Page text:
The owner of Ladbrokes Coral has been fined £5.9m for not protecting vulnerable customers and for failings in its anti-money laundering measures.
The Gambling Commission says that over a three-year period, Ladbrokes and Coral failed to put effective safeguards in place to “prevent consumers suffering gambling harm”.
One customer lost £98,000 and had asked the company to stop sending promotions.
But the firm failed to carry out “social responsibility interactions”.
The Gambling Commission said the problems occurred between November 2014 and October 2017, after which GVC Holdings bought Ladbrokes Coral in March 2018.
GVC Holdings will pay £4.8m and divest £1.1m “gained from customers as a result of its failings”.
- Gambling: Why is it so addictive?
- Our son took his own life after gambling addiction
- Gambling firms pledge £60m to help addicts after criticism
In one instance, a Ladbrokes customer had 460 attempted deposits into their gambling account declined. However, they were still able to lose £98,000 over two and a half years.
The commission also highlighted a Coral customer who spent £1.5m over nearly three years, during which time they logged onto their account an average 10 times a day for one month and lost £64,000 in one four week period.
It said Coral “did not ask the customer to evidence their source of funds and could not provide evidence of any social responsibility interactions being carried out”.
Richard Watson, executive director of the Gambling Commission, said: “These were systemic failings at a large operator which resulted in consumers being harmed and stolen money flowing though the business and this is unacceptable.”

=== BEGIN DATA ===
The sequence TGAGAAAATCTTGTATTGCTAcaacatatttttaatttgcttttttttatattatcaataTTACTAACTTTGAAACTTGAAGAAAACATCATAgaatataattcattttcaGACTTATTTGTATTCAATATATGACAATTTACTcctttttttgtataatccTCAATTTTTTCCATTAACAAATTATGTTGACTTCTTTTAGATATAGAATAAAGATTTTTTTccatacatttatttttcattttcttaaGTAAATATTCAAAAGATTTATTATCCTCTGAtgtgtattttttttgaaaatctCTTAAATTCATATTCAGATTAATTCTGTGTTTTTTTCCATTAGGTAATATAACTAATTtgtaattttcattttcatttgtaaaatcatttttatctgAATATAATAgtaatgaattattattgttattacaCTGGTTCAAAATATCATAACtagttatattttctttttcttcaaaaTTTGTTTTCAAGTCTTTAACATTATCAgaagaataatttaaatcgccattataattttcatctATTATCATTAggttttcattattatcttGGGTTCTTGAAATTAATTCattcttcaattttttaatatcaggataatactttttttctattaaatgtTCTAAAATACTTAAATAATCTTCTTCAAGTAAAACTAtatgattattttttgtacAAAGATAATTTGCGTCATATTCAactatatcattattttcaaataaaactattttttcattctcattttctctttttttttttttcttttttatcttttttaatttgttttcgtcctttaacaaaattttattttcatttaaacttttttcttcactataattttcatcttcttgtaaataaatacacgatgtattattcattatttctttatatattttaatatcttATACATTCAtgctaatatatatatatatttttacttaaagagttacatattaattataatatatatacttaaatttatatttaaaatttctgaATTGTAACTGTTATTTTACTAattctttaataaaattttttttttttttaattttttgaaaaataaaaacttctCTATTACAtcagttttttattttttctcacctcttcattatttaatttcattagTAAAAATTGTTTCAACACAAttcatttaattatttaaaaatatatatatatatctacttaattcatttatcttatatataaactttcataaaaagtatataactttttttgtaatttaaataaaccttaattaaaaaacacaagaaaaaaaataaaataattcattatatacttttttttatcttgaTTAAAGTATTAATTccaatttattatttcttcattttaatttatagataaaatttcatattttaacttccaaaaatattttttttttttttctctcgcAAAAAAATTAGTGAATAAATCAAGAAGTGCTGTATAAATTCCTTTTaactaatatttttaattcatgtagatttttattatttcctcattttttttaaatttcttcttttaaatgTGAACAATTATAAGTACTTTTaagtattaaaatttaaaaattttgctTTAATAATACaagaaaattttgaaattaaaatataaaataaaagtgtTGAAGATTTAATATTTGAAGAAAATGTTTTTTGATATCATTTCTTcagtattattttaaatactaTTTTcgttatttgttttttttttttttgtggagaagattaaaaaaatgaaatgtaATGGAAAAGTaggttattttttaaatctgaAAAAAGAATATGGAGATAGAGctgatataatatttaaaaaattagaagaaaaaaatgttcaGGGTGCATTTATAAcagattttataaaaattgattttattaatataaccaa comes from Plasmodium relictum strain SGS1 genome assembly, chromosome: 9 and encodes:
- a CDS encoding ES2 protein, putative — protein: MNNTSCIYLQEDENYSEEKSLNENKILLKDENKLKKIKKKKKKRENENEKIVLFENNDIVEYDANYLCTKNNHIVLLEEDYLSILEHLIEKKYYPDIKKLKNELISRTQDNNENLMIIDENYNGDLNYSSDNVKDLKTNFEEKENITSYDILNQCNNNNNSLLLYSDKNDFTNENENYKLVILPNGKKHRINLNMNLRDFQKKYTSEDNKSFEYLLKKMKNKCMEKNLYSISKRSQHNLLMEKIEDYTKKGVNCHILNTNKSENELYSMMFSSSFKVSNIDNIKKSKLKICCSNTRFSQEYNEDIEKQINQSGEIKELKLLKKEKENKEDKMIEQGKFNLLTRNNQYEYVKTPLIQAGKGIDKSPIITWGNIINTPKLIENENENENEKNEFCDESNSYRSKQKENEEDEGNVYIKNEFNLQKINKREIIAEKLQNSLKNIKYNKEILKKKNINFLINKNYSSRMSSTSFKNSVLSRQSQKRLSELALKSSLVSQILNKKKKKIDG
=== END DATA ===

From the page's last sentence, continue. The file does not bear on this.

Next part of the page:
GVC said it “acknowledges and regrets” that certain legacy systems and processes in place at Ladbrokes and Coral “did not adequately meet the regulatory requirements”.
“These historical failings were unacceptable and since the acquisition, I have overseen a systematic review of the enlarged group’s player protection procedures and the individuals responsible for these problems have exited the business,” added GVC chief executive Kenneth Alexander.
“I am confident that we now have in place a robust and industry-leading approach to player protection.”
Shares in GVC Holdings rose 0.59% to 611.37p.
As well as the Ladbrokes and Coral brands GVC also owns gambling outlets bwin, Crystalbet, Eurobet, Neds and Sportingbet.
Its games brands include CasinoClub, Foxy Bingo, Gala, Gioco Digitale, partypoker and PartyCasino.
The penalty for Ladbrokes Coral Group is one of the biggest imposed by the gambling watchdog.
UK gambling firm 888 had to pay a record £7.8m in August 2017 as a result of serious failings in its handling of vulnerable customers.
Online gambling business Daub Alderney received a £7.1m penalty in November 2018 for failing to follow rules aimed at preventing money laundering and protecting vulnerable consumers.
William Hill had to pay around £6m for systemic senior management failure to protect consumers and prevent money laundering in a penalty package in February 2018